Lincoln Steffens's the Shame of the Cities, and the Philosophy of Corruption and Reform

Newcastle upon Tyne, UK: Cambridge Scholars Publishing (2020)
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This book is a new scholarly edition of Lincoln Steffensâ classic, â oemuck-rakingâ account of Gilded Age corruption in America. It provides the broader political background, theoretical and historical context needed to better understand the social and political roots of corruption in general terms: the social and moral nature of corruption and reform. Steffens enjoyed the support of a multitude of journalists with first-hand knowledge of their localities. He interviewed and came to know political bosses, crusading district attorneys and indicted corruptionists spanning a cast of hundreds. He also benefited from the support of a large-scale, nationally prominent network of anti-corruption specialists and luminaries, including President Theodore Roosevelt. Steffens explored in detail the high Gilded Age corruption of New York City, Chicago, â oecorrupt and contentedâ Philadelphia, Pittsburgh, St. Louis and Minneapolis. His work culminated in a well-documented record of Gilded Age corruption in the cities; and, with the addition of the editorial annotations, Chronology and Introduction of this edition, the reader is placed in a position to gain an overview and considerable insight into the general, moral and social-political phenomenon of corruption. This book will be of interest for students and professionals in political philosophy, political science, American history and American studies.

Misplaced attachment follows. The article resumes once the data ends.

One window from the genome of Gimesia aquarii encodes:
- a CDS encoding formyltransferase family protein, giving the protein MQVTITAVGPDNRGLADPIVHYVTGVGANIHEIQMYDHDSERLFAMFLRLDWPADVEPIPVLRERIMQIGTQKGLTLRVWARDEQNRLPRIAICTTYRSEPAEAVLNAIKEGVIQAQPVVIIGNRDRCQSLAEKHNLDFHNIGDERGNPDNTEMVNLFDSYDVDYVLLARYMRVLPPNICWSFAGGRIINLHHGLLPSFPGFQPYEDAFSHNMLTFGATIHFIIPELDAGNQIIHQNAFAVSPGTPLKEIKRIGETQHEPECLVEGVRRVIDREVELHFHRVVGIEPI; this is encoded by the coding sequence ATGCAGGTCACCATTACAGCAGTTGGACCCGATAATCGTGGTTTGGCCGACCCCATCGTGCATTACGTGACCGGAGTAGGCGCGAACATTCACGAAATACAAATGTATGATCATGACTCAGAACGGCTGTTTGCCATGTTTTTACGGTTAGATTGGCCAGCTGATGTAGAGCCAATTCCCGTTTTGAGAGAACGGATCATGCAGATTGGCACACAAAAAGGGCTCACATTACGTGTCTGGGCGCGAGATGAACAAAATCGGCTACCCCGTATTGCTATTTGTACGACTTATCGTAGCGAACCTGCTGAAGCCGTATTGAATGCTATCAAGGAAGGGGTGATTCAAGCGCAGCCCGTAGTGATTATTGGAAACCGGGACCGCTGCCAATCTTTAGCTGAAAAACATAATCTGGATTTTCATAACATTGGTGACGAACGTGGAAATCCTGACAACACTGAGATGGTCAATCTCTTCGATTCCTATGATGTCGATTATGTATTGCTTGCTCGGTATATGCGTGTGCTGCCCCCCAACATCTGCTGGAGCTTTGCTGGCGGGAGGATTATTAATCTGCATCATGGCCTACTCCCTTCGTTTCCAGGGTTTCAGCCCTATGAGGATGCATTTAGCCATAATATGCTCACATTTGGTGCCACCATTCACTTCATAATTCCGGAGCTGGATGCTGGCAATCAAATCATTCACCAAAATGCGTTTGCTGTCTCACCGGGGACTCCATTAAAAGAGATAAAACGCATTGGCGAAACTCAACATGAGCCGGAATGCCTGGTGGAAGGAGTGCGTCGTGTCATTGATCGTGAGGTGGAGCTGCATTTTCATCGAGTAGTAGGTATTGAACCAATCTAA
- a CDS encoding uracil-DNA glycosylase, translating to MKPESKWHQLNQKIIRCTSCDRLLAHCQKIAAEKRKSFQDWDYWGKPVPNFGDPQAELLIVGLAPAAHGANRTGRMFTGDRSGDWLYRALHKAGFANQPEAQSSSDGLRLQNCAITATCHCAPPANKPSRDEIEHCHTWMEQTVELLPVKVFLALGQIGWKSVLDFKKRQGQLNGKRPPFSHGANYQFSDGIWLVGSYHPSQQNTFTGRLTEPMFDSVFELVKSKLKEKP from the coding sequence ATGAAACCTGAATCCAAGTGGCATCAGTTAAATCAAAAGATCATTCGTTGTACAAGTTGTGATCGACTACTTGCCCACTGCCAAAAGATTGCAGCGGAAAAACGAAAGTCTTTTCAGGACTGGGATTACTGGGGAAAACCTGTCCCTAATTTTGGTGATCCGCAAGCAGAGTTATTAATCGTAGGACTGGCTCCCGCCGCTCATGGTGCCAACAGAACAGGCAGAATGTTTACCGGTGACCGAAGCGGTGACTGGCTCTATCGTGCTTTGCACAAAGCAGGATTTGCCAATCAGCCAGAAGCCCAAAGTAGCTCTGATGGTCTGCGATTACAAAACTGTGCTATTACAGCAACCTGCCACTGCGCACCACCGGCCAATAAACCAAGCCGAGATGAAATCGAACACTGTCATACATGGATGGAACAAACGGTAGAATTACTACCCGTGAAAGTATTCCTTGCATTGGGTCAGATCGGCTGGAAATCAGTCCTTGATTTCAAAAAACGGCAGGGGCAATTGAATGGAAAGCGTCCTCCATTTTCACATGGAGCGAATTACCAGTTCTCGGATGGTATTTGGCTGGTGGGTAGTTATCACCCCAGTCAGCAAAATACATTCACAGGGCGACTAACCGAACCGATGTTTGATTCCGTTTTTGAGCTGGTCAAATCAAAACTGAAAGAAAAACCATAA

Author's Profile

H. G. Callaway
Temple University (PhD)


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